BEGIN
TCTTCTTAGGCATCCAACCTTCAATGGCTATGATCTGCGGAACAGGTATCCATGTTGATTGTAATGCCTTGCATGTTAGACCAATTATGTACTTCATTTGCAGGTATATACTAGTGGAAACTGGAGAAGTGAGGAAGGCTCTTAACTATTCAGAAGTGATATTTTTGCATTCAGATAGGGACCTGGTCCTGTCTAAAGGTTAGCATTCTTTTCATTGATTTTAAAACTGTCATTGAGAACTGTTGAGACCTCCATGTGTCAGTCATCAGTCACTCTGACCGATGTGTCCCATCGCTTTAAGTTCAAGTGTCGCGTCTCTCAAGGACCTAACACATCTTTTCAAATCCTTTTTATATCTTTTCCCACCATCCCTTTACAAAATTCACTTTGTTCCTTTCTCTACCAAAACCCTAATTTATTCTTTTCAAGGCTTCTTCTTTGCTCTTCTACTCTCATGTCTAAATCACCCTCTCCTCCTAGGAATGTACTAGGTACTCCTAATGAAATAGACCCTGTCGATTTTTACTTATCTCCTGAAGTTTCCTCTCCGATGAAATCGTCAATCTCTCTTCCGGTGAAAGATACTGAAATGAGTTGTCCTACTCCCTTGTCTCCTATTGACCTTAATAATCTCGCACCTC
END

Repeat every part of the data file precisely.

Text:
TCTTCTTAGGCATCCAACCTTCAATGGCTATGATCTGCGGAACAGGTATCCATGTTGATTGTAATGCCTTGCATGTTAGACCAATTATGTACTTCATTTGCAGGTATATACTAGTGGAAACTGGAGAAGTGAGGAAGGCTCTTAACTATTCAGAAGTGATATTTTTGCATTCAGATAGGGACCTGGTCCTGTCTAAAGGTTAGCATTCTTTTCATTGATTTTAAAACTGTCATTGAGAACTGTTGAGACCTCCATGTGTCAGTCATCAGTCACTCTGACCGATGTGTCCCATCGCTTTAAGTTCAAGTGTCGCGTCTCTCAAGGACCTAACACATCTTTTCAAATCCTTTTTATATCTTTTCCCACCATCCCTTTACAAAATTCACTTTGTTCCTTTCTCTACCAAAACCCTAATTTATTCTTTTCAAGGCTTCTTCTTTGCTCTTCTACTCTCATGTCTAAATCACCCTCTCCTCCTAGGAATGTACTAGGTACTCCTAATGAAATAGACCCTGTCGATTTTTACTTATCTCCTGAAGTTTCCTCTCCGATGAAATCGTCAATCTCTCTTCCGGTGAAAGATACTGAAATGAGTTGTCCTACTCCCTTGTCTCCTATTGACCTTAATAATCTCGCACCTC